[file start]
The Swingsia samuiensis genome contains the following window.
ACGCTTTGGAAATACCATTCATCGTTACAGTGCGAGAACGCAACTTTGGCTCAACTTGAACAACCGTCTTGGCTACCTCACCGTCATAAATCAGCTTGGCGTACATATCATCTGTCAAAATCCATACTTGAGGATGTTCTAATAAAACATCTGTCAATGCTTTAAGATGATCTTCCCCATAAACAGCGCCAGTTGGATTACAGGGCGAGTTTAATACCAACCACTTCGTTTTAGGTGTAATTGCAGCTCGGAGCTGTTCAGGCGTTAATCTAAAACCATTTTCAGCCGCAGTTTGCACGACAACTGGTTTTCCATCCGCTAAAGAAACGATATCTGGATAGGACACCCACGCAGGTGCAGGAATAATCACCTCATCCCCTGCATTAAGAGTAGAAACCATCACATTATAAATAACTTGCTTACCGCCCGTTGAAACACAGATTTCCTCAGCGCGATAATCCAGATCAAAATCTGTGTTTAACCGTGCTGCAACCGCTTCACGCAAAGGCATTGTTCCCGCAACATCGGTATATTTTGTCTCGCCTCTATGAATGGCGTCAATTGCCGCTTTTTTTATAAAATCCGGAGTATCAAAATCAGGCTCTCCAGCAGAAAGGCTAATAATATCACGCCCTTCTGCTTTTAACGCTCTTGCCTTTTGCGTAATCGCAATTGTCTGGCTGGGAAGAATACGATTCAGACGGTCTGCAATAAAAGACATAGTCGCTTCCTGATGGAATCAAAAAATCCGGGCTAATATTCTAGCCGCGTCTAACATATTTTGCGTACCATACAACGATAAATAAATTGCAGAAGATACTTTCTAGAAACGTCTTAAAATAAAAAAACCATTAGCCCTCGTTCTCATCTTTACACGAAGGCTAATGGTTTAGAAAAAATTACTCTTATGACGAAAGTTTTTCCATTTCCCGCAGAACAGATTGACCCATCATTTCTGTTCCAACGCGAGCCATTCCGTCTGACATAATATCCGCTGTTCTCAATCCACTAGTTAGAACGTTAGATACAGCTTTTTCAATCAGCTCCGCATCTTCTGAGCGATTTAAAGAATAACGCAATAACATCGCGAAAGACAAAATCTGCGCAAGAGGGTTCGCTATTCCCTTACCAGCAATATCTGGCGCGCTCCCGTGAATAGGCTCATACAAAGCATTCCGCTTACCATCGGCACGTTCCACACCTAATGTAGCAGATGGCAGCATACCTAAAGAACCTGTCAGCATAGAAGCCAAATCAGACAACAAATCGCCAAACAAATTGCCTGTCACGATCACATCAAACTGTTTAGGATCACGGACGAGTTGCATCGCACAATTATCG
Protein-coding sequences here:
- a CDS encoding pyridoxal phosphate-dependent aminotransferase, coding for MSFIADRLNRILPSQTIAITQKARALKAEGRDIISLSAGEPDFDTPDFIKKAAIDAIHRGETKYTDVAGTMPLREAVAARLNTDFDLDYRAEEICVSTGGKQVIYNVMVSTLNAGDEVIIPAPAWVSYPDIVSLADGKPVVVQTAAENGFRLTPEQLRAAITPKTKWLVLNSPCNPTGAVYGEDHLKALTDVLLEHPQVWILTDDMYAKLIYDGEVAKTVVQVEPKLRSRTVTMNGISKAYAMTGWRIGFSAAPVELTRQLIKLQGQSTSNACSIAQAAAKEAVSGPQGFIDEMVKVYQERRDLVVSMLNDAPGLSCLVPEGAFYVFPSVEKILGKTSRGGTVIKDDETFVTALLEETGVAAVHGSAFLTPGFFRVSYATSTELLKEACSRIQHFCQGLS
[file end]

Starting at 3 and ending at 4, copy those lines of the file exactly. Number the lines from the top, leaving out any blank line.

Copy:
Protein-coding sequences here:
- a CDS encoding pyridoxal phosphate-dependent aminotransferase, coding for MSFIADRLNRILPSQTIAITQKARALKAEGRDIISLSAGEPDFDTPDFIKKAAIDAIHRGETKYTDVAGTMPLREAVAARLNTDFDLDYRAEEICVSTGGKQVIYNVMVSTLNAGDEVIIPAPAWVSYPDIVSLADGKPVVVQTAAENGFRLTPEQLRAAITPKTKWLVLNSPCNPTGAVYGEDHLKALTDVLLEHPQVWILTDDMYAKLIYDGEVAKTVVQVEPKLRSRTVTMNGISKAYAMTGWRIGFSAAPVELTRQLIKLQGQSTSNACSIAQAAAKEAVSGPQGFIDEMVKVYQERRDLVVSMLNDAPGLSCLVPEGAFYVFPSVEKILGKTSRGGTVIKDDETFVTALLEETGVAAVHGSAFLTPGFFRVSYATSTELLKEACSRIQHFCQGLS